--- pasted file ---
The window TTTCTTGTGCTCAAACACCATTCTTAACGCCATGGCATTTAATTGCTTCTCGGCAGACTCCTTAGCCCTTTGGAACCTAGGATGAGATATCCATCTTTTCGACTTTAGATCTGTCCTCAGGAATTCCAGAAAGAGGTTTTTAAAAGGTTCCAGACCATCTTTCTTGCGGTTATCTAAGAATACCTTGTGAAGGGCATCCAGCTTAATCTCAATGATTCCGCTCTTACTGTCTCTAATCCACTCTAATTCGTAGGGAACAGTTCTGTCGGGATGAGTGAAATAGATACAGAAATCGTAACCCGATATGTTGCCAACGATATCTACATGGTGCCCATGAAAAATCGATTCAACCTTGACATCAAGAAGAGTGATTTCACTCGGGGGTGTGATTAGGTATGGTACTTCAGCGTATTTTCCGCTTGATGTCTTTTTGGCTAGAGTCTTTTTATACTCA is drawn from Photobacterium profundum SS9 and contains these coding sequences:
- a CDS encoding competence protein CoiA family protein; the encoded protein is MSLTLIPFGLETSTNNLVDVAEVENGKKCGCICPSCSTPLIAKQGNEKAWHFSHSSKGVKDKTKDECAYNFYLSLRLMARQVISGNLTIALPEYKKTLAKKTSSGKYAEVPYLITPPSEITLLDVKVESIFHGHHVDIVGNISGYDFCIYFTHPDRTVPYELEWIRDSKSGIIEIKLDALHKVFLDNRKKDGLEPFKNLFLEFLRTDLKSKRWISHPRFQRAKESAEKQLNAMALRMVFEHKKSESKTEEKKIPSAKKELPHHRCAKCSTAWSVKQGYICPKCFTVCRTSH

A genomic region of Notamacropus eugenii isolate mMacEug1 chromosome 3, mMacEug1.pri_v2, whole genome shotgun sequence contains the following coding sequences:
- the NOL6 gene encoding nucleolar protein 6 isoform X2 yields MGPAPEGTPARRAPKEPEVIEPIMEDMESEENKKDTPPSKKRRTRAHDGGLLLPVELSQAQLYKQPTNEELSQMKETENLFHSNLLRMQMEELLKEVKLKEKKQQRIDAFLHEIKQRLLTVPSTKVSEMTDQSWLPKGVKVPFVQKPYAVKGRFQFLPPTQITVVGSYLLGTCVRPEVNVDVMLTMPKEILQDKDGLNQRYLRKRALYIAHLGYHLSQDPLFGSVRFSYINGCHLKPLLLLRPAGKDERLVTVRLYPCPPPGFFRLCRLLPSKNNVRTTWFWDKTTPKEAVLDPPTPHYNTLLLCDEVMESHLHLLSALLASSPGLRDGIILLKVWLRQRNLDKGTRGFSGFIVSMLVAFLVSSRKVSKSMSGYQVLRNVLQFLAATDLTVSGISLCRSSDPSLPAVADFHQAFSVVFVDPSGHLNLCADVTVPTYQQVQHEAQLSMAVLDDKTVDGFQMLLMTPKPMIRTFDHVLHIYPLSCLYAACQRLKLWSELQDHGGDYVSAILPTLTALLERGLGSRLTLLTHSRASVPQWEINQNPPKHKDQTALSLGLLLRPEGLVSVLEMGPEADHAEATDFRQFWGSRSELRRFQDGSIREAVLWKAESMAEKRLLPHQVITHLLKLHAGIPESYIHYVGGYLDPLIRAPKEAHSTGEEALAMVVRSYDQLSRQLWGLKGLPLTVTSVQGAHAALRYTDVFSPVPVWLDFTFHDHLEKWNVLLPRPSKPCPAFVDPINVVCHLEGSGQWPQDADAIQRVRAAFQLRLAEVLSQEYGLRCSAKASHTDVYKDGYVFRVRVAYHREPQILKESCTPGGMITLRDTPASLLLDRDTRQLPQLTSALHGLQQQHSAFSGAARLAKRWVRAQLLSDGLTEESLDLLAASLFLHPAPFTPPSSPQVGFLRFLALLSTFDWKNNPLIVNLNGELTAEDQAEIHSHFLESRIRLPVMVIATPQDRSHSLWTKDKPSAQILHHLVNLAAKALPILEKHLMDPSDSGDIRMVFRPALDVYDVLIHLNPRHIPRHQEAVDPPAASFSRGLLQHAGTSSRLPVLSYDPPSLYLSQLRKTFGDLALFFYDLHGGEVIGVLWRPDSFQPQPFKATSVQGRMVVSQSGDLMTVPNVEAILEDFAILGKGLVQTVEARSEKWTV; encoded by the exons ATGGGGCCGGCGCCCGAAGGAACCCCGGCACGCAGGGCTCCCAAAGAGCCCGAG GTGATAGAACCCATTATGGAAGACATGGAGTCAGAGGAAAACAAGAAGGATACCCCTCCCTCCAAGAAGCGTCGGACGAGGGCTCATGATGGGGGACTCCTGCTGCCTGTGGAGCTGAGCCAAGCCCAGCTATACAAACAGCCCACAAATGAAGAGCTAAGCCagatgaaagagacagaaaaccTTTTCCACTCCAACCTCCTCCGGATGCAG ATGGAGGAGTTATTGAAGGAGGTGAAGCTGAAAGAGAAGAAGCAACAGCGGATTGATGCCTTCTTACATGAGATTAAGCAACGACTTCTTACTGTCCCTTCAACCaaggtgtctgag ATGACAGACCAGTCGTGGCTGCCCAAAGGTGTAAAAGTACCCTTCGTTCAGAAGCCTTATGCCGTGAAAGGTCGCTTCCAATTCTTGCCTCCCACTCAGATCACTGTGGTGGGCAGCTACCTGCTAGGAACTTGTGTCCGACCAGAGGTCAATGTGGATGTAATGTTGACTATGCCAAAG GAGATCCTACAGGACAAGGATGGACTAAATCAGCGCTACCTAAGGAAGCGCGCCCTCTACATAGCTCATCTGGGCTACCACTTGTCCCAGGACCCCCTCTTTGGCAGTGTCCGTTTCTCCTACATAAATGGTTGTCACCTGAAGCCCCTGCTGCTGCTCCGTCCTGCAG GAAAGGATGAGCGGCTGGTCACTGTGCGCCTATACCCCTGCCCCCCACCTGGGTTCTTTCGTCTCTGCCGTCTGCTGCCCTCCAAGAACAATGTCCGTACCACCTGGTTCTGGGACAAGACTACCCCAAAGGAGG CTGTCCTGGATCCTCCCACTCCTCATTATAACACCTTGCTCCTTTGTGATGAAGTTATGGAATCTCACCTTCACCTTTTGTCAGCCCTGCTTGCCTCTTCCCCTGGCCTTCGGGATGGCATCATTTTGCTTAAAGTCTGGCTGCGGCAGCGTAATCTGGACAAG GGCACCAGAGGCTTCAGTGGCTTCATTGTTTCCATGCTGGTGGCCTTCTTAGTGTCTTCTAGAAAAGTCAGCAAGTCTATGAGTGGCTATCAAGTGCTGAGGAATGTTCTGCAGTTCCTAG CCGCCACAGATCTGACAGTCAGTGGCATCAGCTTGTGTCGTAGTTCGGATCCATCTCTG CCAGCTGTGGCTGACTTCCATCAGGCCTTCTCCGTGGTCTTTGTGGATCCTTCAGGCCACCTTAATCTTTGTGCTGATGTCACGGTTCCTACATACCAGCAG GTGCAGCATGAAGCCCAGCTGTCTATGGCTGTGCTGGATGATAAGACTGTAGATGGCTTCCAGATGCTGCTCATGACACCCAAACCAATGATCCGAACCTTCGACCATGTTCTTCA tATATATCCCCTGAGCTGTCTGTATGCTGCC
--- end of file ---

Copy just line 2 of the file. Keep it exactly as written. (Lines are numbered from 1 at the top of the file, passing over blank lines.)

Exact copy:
- a CDS encoding competence protein CoiA family protein; the encoded protein is MSLTLIPFGLETSTNNLVDVAEVENGKKCGCICPSCSTPLIAKQGNEKAWHFSHSSKGVKDKTKDECAYNFYLSLRLMARQVISGNLTIALPEYKKTLAKKTSSGKYAEVPYLITPPSEITLLDVKVESIFHGHHVDIVGNISGYDFCIYFTHPDRTVPYELEWIRDSKSGIIEIKLDALHKVFLDNRKKDGLEPFKNLFLEFLRTDLKSKRWISHPRFQRAKESAEKQLNAMALRMVFEHKKSESKTEEKKIPSAKKELPHHRCAKCSTAWSVKQGYICPKCFTVCRTSH